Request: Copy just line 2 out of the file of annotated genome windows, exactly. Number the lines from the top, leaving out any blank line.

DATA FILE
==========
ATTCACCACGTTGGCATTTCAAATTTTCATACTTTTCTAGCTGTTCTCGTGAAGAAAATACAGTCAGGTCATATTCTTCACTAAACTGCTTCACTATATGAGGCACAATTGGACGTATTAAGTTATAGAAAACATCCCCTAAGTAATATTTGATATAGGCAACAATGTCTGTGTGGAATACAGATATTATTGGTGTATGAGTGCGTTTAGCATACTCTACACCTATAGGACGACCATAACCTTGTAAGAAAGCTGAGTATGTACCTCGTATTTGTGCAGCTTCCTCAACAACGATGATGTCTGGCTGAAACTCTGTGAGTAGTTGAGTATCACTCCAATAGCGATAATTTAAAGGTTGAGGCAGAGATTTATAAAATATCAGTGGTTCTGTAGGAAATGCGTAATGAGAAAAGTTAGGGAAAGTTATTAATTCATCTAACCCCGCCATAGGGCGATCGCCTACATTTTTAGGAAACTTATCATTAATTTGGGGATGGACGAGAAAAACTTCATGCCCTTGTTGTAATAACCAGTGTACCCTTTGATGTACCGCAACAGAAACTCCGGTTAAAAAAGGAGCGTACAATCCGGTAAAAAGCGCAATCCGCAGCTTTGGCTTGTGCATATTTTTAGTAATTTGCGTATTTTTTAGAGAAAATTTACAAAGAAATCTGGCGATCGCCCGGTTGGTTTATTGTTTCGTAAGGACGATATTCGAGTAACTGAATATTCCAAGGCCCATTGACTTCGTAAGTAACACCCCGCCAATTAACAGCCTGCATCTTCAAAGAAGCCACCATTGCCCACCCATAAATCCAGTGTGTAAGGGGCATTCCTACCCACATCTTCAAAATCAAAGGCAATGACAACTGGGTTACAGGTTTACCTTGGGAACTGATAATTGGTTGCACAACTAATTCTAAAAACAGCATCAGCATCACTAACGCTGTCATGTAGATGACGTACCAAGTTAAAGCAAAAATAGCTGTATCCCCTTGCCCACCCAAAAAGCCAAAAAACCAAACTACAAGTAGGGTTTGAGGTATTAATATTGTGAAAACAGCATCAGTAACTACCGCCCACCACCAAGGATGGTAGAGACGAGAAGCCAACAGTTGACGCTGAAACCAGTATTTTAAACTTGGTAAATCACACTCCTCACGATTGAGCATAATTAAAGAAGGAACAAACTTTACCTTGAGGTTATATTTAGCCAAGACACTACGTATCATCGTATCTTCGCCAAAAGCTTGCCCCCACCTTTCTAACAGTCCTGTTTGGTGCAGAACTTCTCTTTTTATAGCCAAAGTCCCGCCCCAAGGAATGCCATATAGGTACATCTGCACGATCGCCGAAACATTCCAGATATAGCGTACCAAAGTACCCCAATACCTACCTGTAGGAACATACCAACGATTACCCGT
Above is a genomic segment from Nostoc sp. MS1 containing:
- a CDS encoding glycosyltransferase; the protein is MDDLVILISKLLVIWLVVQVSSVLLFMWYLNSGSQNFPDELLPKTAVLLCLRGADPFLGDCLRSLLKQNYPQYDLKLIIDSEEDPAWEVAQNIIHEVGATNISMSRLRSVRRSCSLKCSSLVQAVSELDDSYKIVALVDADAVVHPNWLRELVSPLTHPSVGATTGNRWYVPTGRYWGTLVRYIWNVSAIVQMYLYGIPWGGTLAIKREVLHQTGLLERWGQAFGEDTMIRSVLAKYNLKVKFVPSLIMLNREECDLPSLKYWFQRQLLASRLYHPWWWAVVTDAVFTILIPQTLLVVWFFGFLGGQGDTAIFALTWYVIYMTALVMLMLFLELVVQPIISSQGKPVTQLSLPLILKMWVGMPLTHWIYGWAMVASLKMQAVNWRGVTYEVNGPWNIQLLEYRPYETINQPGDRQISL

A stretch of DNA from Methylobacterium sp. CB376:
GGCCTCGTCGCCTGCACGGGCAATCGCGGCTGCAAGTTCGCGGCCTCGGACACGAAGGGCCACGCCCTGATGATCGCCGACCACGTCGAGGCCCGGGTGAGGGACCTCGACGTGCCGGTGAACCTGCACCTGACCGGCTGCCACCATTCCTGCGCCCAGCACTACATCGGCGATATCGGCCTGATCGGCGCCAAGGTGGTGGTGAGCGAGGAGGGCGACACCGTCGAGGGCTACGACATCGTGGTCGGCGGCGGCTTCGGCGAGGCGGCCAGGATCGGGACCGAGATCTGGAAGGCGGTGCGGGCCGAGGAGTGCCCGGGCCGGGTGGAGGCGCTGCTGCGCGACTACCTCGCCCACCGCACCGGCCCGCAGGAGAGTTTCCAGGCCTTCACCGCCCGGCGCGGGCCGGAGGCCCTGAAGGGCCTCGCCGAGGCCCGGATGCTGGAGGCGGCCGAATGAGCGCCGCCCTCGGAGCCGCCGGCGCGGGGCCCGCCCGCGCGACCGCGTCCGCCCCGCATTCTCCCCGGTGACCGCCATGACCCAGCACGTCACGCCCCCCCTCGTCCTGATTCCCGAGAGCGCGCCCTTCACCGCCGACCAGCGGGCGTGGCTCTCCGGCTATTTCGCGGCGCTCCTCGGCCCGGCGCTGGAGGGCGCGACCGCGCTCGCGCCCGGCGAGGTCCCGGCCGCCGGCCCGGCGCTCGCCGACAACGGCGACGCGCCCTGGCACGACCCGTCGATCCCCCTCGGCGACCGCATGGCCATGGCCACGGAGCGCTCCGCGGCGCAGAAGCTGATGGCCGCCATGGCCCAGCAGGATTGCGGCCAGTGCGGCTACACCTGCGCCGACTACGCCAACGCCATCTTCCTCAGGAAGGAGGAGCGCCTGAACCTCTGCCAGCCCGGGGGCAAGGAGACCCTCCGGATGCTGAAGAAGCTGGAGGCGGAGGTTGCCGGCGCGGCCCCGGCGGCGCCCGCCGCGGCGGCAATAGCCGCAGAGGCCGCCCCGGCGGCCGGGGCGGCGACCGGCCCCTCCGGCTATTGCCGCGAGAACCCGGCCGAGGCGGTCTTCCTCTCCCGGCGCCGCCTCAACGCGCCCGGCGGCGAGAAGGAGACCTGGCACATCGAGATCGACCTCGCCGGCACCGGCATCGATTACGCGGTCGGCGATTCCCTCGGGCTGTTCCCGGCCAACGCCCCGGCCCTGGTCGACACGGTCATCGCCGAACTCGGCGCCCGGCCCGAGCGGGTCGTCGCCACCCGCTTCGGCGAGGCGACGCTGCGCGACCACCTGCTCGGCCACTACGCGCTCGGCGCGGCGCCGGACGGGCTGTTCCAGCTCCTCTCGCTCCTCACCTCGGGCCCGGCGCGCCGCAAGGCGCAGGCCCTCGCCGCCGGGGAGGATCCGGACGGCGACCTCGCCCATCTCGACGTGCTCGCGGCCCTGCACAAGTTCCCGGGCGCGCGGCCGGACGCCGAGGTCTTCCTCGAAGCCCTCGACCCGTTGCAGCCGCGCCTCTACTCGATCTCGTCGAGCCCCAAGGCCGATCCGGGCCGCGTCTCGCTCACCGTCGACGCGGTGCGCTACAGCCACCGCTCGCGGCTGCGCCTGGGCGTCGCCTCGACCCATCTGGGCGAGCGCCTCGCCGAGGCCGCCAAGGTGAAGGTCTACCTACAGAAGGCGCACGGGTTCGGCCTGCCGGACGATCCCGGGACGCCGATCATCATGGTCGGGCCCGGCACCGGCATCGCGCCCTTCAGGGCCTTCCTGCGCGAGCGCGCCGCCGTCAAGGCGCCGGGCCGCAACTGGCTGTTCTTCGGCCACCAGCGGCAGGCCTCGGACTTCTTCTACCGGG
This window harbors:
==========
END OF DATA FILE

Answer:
Above is a genomic segment from Nostoc sp. MS1 containing: